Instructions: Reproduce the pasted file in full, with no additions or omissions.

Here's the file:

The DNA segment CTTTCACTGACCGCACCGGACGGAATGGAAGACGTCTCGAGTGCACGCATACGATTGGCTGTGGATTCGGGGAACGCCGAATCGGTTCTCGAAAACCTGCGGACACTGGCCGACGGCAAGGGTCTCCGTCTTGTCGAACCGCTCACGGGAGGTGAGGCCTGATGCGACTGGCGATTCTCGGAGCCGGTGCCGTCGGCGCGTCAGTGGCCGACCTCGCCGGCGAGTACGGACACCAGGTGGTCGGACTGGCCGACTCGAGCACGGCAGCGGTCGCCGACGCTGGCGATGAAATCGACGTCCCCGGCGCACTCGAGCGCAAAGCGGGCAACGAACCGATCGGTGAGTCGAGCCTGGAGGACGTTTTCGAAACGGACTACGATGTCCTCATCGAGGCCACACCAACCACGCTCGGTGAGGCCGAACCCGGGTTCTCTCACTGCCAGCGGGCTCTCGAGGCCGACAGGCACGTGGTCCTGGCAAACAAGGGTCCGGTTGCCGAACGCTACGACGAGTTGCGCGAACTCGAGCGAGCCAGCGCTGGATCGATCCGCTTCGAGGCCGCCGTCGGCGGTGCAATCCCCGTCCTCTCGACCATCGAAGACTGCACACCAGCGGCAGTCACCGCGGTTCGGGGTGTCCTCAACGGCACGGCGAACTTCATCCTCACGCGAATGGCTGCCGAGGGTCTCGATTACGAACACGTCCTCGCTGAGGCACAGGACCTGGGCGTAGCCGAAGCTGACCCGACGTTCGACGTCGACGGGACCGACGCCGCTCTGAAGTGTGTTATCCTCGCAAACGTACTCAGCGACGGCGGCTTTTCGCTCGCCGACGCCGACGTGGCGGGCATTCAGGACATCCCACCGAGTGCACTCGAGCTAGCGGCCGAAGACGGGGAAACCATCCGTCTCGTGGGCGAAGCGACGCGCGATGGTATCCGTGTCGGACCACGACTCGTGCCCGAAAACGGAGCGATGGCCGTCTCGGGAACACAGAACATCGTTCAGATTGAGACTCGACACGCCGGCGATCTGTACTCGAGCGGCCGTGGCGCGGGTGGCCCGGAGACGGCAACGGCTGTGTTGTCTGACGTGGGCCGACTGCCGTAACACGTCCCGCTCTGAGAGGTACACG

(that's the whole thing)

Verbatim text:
The DNA segment CTTTCACTGACCGCACCGGACGGAATGGAAGACGTCTCGAGTGCACGCATACGATTGGCTGTGGATTCGGGGAACGCCGAATCGGTTCTCGAAAACCTGCGGACACTGGCCGACGGCAAGGGTCTCCGTCTTGTCGAACCGCTCACGGGAGGTGAGGCCTGATGCGACTGGCGATTCTCGGAGCCGGTGCCGTCGGCGCGTCAGTGGCCGACCTCGCCGGCGAGTACGGACACCAGGTGGTCGGACTGGCCGACTCGAGCACGGCAGCGGTCGCCGACGCTGGCGATGAAATCGACGTCCCCGGCGCACTCGAGCGCAAAGCGGGCAACGAACCGATCGGTGAGTCGAGCCTGGAGGACGTTTTCGAAACGGACTACGATGTCCTCATCGAGGCCACACCAACCACGCTCGGTGAGGCCGAACCCGGGTTCTCTCACTGCCAGCGGGCTCTCGAGGCCGACAGGCACGTGGTCCTGGCAAACAAGGGTCCGGTTGCCGAACGCTACGACGAGTTGCGCGAACTCGAGCGAGCCAGCGCTGGATCGATCCGCTTCGAGGCCGCCGTCGGCGGTGCAATCCCCGTCCTCTCGACCATCGAAGACTGCACACCAGCGGCAGTCACCGCGGTTCGGGGTGTCCTCAACGGCACGGCGAACTTCATCCTCACGCGAATGGCTGCCGAGGGTCTCGATTACGAACACGTCCTCGCTGAGGCACAGGACCTGGGCGTAGCCGAAGCTGACCCGACGTTCGACGTCGACGGGACCGACGCCGCTCTGAAGTGTGTTATCCTCGCAAACGTACTCAGCGACGGCGGCTTTTCGCTCGCCGACGCCGACGTGGCGGGCATTCAGGACATCCCACCGAGTGCACTCGAGCTAGCGGCCGAAGACGGGGAAACCATCCGTCTCGTGGGCGAAGCGACGCGCGATGGTATCCGTGTCGGACCACGACTCGTGCCCGAAAACGGAGCGATGGCCGTCTCGGGAACACAGAACATCGTTCAGATTGAGACTCGACACGCCGGCGATCTGTACTCGAGCGGCCGTGGCGCGGGTGGCCCGGAGACGGCAACGGCTGTGTTGTCTGACGTGGGCCGACTGCCGTAACACGTCCCGCTCTGAGAGGTACACG